In 2015, a new law was passed to allow the IRS to use travel as a way to collect taxes by placing restrictions on a U.S. person’s passport if such U.S. person owes seriously delinquent tax debt. Generally, if a U.S. taxpayer has seriously delinquent tax debt, then the IRS can notify the State Department. The State Department can take action to deny issuing or renewing the taxpayer’s passport, revoke the existing passport or limit the usage of the passport.
The IRS has not yet started certifying tax debt to the State Department, although it expects to start in early 2017. In February 2017, the IRS published new guidance on its website providing clarification and update of the law.
Generally, a seriously delinquent debt means an unpaid, legally enforceable federal tax debt in the total amount of more than $50,000 (including interest and penalties, but subject to adjustment for inflation), for which a notice of lien has been filed and certain administrative rights have been exhausted or lapsed, or a levy has been issued.
It is important to note that some tax debt falls outside the scope of “seriously delinquent tax debt.” It includes tax debt:
- Being timely paid under an installment agreement entered into with the IRS
- Being timely paid under an offer in compromise entered into with the IRS
- Under agreement entered into with the Justice Department
- For which a collection due process hearing is timely requested in connection with a levy to collect the debt
- For which the collection has been suspended due to an innocent spouse relief request
Before denying a taxpayer’s passport, the State Department gives the taxpayer a 90 day grace period (i.e., holding the passport application for 90 days) to allow the taxpayer to resolve the tax issues with the IRS. However, no such grace period is provided in passport revocation cases.
If the IRS certifies seriously delinquent tax debt to the State Department, the IRS is required to provide notice to the taxpayer in writing. Written notification is also required to be provided to the taxpayer if the certification is reversed.
The IRS will reverse the certification if the tax debt has been paid in full or is no longer legally enforceable, the tax debt is no longer seriously delinquent, or the certification is erroneous.
Merely paying the tax debt to bring it below the $50,000 threshold does not eliminate the delinquency. To be no longer seriously delinquent, the tax debt must fall into one of the following categories:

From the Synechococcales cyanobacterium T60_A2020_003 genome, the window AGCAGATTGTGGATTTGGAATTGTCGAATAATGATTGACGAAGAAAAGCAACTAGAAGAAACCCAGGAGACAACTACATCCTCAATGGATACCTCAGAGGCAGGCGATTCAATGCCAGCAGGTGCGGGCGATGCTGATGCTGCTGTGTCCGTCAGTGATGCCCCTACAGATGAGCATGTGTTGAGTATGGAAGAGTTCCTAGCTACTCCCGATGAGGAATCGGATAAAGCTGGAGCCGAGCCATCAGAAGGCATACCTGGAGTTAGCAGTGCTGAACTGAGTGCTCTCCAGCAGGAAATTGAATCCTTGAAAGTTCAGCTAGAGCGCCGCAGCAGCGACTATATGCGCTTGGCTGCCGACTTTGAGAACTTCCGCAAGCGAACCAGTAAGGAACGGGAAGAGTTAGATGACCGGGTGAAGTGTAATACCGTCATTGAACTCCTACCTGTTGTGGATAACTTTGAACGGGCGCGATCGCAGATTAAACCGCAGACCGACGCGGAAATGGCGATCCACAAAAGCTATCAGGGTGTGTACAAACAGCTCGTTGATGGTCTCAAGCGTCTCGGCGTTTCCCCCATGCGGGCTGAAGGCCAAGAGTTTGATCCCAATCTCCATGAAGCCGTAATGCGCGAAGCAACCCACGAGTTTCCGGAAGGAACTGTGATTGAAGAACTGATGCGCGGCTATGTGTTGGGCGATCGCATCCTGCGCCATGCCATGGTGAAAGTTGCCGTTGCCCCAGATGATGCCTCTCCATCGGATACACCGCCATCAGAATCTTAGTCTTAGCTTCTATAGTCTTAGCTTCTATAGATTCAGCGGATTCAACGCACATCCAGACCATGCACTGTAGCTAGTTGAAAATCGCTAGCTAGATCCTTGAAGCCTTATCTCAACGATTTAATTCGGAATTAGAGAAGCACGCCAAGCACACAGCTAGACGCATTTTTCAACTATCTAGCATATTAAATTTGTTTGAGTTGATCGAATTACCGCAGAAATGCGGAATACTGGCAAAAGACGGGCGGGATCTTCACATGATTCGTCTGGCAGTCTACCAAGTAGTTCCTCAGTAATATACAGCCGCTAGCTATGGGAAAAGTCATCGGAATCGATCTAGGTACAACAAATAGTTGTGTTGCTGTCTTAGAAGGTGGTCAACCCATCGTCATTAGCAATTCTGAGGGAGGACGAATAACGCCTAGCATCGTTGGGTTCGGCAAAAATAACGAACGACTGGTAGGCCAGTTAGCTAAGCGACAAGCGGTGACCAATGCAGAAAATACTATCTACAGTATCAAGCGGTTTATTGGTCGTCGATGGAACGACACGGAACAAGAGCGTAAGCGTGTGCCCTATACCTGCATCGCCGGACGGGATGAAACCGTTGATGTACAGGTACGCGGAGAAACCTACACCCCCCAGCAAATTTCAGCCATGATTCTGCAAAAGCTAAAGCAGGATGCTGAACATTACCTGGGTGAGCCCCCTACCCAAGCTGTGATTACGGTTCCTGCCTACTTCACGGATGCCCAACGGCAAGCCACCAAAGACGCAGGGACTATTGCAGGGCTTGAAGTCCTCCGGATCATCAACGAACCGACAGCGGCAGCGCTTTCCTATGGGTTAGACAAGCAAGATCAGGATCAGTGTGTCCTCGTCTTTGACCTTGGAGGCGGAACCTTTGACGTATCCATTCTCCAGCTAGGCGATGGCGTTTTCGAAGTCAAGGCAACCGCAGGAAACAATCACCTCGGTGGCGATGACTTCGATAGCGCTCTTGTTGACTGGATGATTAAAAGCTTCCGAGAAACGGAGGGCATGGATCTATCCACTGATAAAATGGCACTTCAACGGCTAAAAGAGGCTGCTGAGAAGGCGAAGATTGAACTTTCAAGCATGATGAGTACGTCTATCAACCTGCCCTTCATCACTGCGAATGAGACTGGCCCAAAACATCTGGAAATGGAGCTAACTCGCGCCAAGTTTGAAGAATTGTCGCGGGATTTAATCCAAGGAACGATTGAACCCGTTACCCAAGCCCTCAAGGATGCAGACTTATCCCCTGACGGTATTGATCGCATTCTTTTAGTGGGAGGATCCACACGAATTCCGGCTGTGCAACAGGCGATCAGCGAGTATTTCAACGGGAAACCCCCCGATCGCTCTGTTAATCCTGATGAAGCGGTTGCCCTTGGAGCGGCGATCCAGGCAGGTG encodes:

- Taxpayer and the IRS enter into an installment agreement
- The IRS accepts the taxpayer’s offer in compromise
- The Justice Department enters into a settlement agreement
- Collection is suspended due to taxpayer requesting innocent spouse relief (provided that this was the basis of the certification)
- Taxpayer makes a timely request for a collection due process hearing (provided that this was the basis of the certification)
If the taxpayer disagrees with the IRS certification to the State Department, the taxpayer can file suit in the U.S. Tax Court or a U.S. District Court. The court can decide whether the certification should be reversed and whether the IRS made a mistake. The court, however, has no authority to release a lien or levy or otherwise award monetary damages to the taxpayer.
If the taxpayer is unable to pay the full tax debt, then the taxpayer can make arrangements with the IRS, such as entering into an installment agreement or an offer in compromise arrangement, which can be a viable way for the taxpayer to keep the passport. If the taxpayer recently filed tax returns and is due a refund by the IRS, the IRS will apply the refund towards the seriously delinquent tax debt.
If the State Department denies a passport application or revokes a passport, the State Department will notify the taxpayer in writing. Once the tax debt is resolved with the IRS, the IRS will reverse the certification within 30 days. Thus, for someone who needs the passport to keep their job, if a seriously delinquent tax debt is certified, it is recommended to fully pay the debt or make payment arrangements with the IRS.
If a taxpayer has a seriously delinquent tax debt and is planning to travel internationally, then it is best practice to consult with tax professionals before traveling outside the U.S.